(This is a guest post by Padraig Shea, an educator and baseball coach in the South Bronx. He has taught in Arkansas, South Korea, and Houston. His writing has appeared in the Boston Globe, Valley Advocate, and Fulbright Korea Infusion.)
New York City’s coronavirus quarantine has reached biblical proportions; schools and many businesses closed more than 40 days ago.
The data is harrowing: Virtual schools have an abysmal track record of academic achievement, even as millions of students still cannot access the internet from home. Educators worry about a lost generation of students, especially among those who already suffer on the wrong side of inequity. On March 16, prognosticators pondered the cost of closed schools over periods of days and weeks, but we now wonder whether the fall semester will begin on time.
To dig into the data, however, is to find silver linings. First: The problem with virtual schools is not inherent to learning remotely. The New York Times recently excoriated virtual learning’s track record and slapdash implementation in 2020, and rightly so. Most schools hadn’t prepared for universal virtual learning because it was the option of last resort. However, a major pillar of the Times editorial’s argument was a study by the National Alliance for Public Charter Schools, or NAPCS, it called “scalding.” The problem appears to be the lackadaisical oversight applied by authorizers, which invited educational profiteers and students who didn’t mind low standards, according to the report.
To compare school today to summer vacation or the status quo of virtual learning is to compare apples to cucumbers or kumquats. Consider: The world’s great institutions of learning, from Harvard University to Kim Ki-hoon, South Korea’s millionaire tutor, are all teaching online. One problem virtual charter schools faced was a self-selecting student body: Significantly whiter, poorer, and more transient than the average nearby student. Many athletes who would not or could not prioritize school attendance opted for virtual charter schools, which were predominantly run by for-profit charters. These were attracted by shoddy oversight by state authorizers and, incredibly, per-pupil payments from states that did not account for virtual charters’ savings on rent and other brick-and-mortar concerns, according to the NAPCS study.
Suddenly, the whole world is more invested in education than ever. As the world’s top students, schools, and educators adopt virtual learning, change is going to come. It better, as we may not be able to crowd back into our schools for a long time. Denmark leads the way toward half-capacity schooling, in which students attend in-person in shifts while others stay home.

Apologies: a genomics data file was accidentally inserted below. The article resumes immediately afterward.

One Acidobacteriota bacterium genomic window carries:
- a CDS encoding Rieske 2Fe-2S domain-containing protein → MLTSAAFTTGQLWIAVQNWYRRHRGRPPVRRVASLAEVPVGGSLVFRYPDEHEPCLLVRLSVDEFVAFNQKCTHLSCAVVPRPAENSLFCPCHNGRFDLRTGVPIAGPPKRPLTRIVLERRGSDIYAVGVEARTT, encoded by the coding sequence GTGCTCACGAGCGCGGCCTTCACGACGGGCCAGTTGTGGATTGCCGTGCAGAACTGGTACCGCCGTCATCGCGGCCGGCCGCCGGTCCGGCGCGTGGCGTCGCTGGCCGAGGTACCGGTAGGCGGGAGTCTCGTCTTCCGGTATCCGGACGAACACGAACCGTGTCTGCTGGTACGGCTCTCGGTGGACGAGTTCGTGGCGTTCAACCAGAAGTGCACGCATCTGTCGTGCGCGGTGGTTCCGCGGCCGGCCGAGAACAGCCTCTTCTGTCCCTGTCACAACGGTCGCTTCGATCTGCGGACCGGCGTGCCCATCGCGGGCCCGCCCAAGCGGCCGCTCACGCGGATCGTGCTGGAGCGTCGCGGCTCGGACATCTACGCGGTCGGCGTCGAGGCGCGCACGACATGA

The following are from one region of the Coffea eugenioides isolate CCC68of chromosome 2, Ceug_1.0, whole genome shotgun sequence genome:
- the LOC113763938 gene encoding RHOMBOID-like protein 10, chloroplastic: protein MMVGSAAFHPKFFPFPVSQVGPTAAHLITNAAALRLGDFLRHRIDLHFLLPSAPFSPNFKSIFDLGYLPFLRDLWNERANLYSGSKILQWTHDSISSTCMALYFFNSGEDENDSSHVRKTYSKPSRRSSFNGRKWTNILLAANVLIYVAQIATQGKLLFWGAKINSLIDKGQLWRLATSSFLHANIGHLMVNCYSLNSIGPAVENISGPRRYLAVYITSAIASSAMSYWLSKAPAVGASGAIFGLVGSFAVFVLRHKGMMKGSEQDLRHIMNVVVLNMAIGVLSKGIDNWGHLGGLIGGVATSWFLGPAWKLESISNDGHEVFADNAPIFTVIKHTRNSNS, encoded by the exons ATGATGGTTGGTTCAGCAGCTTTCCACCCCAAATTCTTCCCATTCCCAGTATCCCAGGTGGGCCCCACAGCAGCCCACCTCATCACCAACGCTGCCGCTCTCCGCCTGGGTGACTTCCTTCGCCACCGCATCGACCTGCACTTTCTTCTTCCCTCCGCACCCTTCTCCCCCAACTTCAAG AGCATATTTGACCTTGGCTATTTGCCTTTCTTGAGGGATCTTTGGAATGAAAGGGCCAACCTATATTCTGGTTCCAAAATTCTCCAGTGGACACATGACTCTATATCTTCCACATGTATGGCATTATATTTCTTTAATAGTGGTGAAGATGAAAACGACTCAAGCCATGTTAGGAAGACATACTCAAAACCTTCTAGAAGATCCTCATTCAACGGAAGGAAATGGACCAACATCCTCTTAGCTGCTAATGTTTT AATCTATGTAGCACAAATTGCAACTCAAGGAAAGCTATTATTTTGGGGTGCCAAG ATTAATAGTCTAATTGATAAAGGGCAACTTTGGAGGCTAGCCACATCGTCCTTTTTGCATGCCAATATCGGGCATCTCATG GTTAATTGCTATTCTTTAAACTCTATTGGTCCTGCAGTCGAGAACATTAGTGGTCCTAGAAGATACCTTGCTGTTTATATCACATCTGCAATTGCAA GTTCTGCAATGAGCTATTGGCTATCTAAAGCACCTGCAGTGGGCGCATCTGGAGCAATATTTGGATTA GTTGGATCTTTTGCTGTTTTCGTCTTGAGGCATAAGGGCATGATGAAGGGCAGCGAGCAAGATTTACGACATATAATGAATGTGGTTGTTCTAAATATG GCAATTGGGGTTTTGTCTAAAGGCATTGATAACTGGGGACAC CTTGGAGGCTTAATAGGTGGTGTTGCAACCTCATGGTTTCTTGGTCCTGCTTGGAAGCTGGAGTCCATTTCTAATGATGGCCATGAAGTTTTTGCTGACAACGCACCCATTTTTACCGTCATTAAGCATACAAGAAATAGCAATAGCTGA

For at least a decade, one of the most salient critiques of American public education was a memelike image juxtaposing an American classroom in 1910 with an American classroom on, say, Friday, March 13, 2020. If you don’t know the meme, the joke is they look exactly alike, despite last century’s sepia tone.
American schools for more than a century resembled the factories for which they once prepared graduates; they were also known to be disease-spreading factories. As the distance between the American workplace and schoolplace shrinks, we have an opportunity to reject more relics of the past, like summer break, to make up for lost time.
“This crisis has forever changed what’s possible,” said Tom Rooney, superintendent of schools in Lindsay, California. “It’s not going to be so much about the educational systems that exist, but around the concept of learning. This crisis has brought about a much deeper appreciation for those that are educators.”
One obvious silver lining is the closing of the “digital divide,” short for the gap between students with and without home Internet access. New York City Schools Chancellor Carranza pledged to deliver 240,000 wireless-enabled devices to students who don’t have them by the end of April, including 175,000 school loaners and 70,000 iPads. “When we get to the other side of this pandemic,” he said during an April 11 press conference, “we will have bridged the digital divide for our students that is particularly egregious in the Bronx. Students will have laptops and the ability to explore the Internet that they didn’t have this past August.”
What educators and students do with this opportunity is to be seen. At South Bronx Community Charter High School, we provide each freshman with a laptop to use in class and at home. Shortly before schools closed, we handed out dozens of mobile hot-spots to students without wifi at home. Since we’ve moved to the cloud, we’ve seen 90 percent student attendance, which is lower than normal, but better than the state’s averages.
We’ve realized that, for as much as education has changed, some things remain: I Do, We Do, You Do. Teachers have recreated Socratic seminars on Zoom. Students perform August Wilson’s plays. GoogleDocs is perfect for writing revisions.
Sitting next to the chancellor on April 11, New York Mayor Bill de Blasio declared the profound importance of the 2020-2021 school year: “This next school year is going to have to be the greatest school year we’ve ever had to overcome this.”